At the time of the filing, the company was reportedly relying on a $15 million DIP financing commitment from CIM Group Inc. for liquidity.  The facility was priced at prime plus 875 basis points (prime is given a 3.5% floor), matures November 30, and permits CIM Group to credit bid the DIP obligation toward a purchase of SkyPower.

    Judge Peter Walsh entered a recognition order on September 15.

    Daewoo Logistics Corp. – The Seoul, Korea-based shipping company sought protection in New York in mid-September to protect US-based assets from the immediate effects of an adverse arbitration ruling.

    In addition to the award – obtained by Saga Forest Carriers International for $609,638 in New York’s Southern District – the company also faced 12 other actions, including five others pending in New York.

    The company had previously sought creditors’ protection under the Republic of Korea’s Debtor Rehabilitation and Bankruptcy Act with the 8th Bankruptcy Division of the Seoul Central District Court.  The Korean filing was allegedly a result of plummeting profits stemming from a decline in the market value of dry bulk shipping contracts.  The company also identified a failed land purchase in Madagascar, which was disrupted by a military coup in that country, as a source of financial stress.

    Bankruptcy Judge Burton Lifland granted a preliminary injunction on September 24.

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    Chapter 15 Round-Up: May and June 2009

    Friday, July 3rd, 2009

    2009 is shaping up to be an extraordinary year for business bankruptcy.  Headlines and hoopla aside, however, it hasn’t been all about domestic Chapter 11 work.  The following brief summaries (drawn from news reports and from the national dockets) highlight some of the more newsworthy cross-border matters of the past 60 days:

    WC Wood – Guelph, Ontario-based W.C. Wood Ltd., manufacturer of freezers, fridges and commercial dehumidifiers, sought Chapter 15 recognition in Delaware along with its affiliates concurrently with the companies’ application for protection under the Canadian Companies’ Creditors Arrangement Act.  The US filing was commenced to further the Canadian reorganization, and to extend the automatic stay to protect officers and directors of the companies.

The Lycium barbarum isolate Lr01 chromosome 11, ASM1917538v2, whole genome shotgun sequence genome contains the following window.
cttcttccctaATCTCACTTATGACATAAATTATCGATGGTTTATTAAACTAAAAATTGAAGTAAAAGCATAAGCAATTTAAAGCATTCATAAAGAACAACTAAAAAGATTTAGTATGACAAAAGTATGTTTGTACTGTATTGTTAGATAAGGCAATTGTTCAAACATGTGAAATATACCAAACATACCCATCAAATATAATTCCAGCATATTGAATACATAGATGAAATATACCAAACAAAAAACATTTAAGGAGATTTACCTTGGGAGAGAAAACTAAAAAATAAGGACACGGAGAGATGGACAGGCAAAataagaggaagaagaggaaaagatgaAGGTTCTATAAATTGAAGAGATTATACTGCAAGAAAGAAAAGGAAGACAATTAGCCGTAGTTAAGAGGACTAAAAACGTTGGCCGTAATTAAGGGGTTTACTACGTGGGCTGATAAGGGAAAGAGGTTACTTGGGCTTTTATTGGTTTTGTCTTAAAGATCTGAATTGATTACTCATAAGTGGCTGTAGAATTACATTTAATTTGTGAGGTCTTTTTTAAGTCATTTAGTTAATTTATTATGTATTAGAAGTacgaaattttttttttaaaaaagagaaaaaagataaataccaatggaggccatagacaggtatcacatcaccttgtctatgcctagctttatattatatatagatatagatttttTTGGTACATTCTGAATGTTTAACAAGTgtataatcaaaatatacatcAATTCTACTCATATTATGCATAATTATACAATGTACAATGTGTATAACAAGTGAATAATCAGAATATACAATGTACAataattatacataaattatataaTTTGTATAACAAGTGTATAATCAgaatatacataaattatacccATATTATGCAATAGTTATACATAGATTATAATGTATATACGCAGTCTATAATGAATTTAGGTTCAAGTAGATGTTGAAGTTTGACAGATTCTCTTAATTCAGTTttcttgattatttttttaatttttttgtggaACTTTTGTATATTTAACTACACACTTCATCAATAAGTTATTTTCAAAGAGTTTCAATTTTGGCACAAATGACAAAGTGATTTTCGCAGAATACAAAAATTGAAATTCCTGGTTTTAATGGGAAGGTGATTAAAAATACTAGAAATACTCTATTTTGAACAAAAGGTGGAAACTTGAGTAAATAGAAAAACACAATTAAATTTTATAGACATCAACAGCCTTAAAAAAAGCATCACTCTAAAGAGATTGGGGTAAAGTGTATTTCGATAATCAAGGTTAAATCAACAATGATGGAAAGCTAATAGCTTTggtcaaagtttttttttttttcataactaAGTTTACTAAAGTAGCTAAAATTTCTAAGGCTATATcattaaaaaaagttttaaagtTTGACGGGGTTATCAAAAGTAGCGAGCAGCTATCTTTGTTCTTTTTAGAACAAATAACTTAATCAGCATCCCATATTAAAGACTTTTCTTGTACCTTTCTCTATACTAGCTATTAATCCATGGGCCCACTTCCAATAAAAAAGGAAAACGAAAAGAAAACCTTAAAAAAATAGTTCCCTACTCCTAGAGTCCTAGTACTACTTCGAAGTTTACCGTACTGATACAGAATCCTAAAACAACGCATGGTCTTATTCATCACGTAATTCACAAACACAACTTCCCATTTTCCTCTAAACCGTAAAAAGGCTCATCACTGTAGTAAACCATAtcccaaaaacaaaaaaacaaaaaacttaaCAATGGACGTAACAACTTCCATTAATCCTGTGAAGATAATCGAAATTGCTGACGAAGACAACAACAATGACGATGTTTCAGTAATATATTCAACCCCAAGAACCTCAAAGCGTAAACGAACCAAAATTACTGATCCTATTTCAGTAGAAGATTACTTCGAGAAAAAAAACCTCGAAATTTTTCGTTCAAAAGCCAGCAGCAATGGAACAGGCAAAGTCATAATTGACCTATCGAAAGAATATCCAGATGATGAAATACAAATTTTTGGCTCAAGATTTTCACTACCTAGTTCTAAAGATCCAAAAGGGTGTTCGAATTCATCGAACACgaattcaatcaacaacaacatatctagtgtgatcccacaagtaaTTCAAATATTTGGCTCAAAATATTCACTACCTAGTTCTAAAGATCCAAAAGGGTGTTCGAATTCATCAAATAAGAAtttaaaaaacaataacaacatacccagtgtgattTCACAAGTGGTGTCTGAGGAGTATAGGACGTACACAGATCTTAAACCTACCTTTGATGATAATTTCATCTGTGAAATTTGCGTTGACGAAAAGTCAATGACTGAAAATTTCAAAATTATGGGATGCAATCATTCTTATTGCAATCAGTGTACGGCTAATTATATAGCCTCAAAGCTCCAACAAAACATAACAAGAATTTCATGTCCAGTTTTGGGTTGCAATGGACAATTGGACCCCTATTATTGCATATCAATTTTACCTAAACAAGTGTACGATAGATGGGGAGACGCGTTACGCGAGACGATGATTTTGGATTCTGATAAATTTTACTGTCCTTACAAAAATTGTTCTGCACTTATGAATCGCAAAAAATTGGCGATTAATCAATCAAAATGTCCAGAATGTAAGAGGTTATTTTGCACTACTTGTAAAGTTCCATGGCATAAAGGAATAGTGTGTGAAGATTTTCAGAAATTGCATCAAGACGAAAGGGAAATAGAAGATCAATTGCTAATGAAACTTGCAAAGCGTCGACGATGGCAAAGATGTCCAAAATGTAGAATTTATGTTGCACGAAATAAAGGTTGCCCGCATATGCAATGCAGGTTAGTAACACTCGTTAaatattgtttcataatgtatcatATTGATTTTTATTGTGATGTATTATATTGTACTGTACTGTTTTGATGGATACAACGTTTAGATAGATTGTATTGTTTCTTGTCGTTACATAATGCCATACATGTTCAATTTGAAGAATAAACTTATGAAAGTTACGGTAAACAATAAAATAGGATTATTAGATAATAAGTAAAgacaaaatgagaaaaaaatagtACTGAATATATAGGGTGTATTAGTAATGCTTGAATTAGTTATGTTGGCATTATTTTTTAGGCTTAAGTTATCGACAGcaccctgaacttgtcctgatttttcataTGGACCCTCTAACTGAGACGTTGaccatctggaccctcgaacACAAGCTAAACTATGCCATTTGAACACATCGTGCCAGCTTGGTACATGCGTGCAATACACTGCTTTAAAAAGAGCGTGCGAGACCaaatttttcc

Kumkang Valve – Kumkang Valve Co. Ltd. sought Chapter 15 recognition in Houston to protect its US -based assets while it pursued a “revival proceeding” in the District Bankruptcy Court for Daegu, South Korea, where it is headquartered. To do so, the manufacturer of trunnion mount ball valves for the oil and gas industry had to overcome objections lodged by Enterprise Products Operating LLC, who had previously filed a US District Court suit alleging that Kumkang knowingly supplied faulty valves to Enterprise when it was constructing facilities in Wyoming and Colorado.  Bankruptcy Judge Wesley Steen is presiding over the US proceeding.

    Gandi Innovations – Canadian grand-format inkjet manufacturer Gandi Innovations, which operates under the brand name Gandinnovations, obtained recognition from Bankruptcy Judge Leif Clark in San Antonio, TX very shortly after its entry into Canadian Companies’ Creditors Arrangement Act proceedings.  The company sought to protect US assets and stay litigation then pending in Bexar County, TX while it prosecuted a plan of arrangement in Toronto.

    Straumur-Burdaras Investment Bank – Iceland’s Straumur-Burdaras Investment Bank hf is seeking recognition of its Reykjavík-based restructuring efforts from New York Bankruptcy Judge Robert E. Gerber. Recognition would protect Straumur-Burdaras’ US-based assets, valued at $190 million.  The commercial bank’s Chapter 15 petition, filed June 2, follows that of three other Icelandic financial institutions – Glitnir Banki hf, Kaupthing Bank hf and Landsbanki Islands hf – all of which sought similar protection in New York. Straumur-Burdaras’ recognition hearing is calendared for July 14.

    Fraser Papers – Toronto-based lumber, pulp and paper producer Fraser Papers Inc. and affiliates sought recognition in Delaware for their restructuring under the Canadian Companies’ Creditors Arrangement Act (CCAA). According to papers filed in connection with the related June 18 petitions, the filing was commenced to further the effect of orders already entered under the CCAA and designed both to protect the companies’ US assets and to enjoin suits against officers and directors.

    Nanbu – Tokyo-based Nanbu Inc. has requested that US Bankruptcy Judge Robert J. Faris of Honolulu grant recognition of its foreign bankruptcy proceeding currently pending in the Civil Affairs division of Tokyo District Court. Court papers reveal virtually nothing about the company or its Japanese proceeding, and note only that recognition was sought in the US so that the company’s foreign representative, Tsunehiro Sasanami, can take title to and convey certain timeshare properties located in Hawaii.  A hearing on the recognition request is calendared for July 13; however, under the Bankruptcy Court’s local rules, a recognition order may be entered without a formal hearing where there are no objections.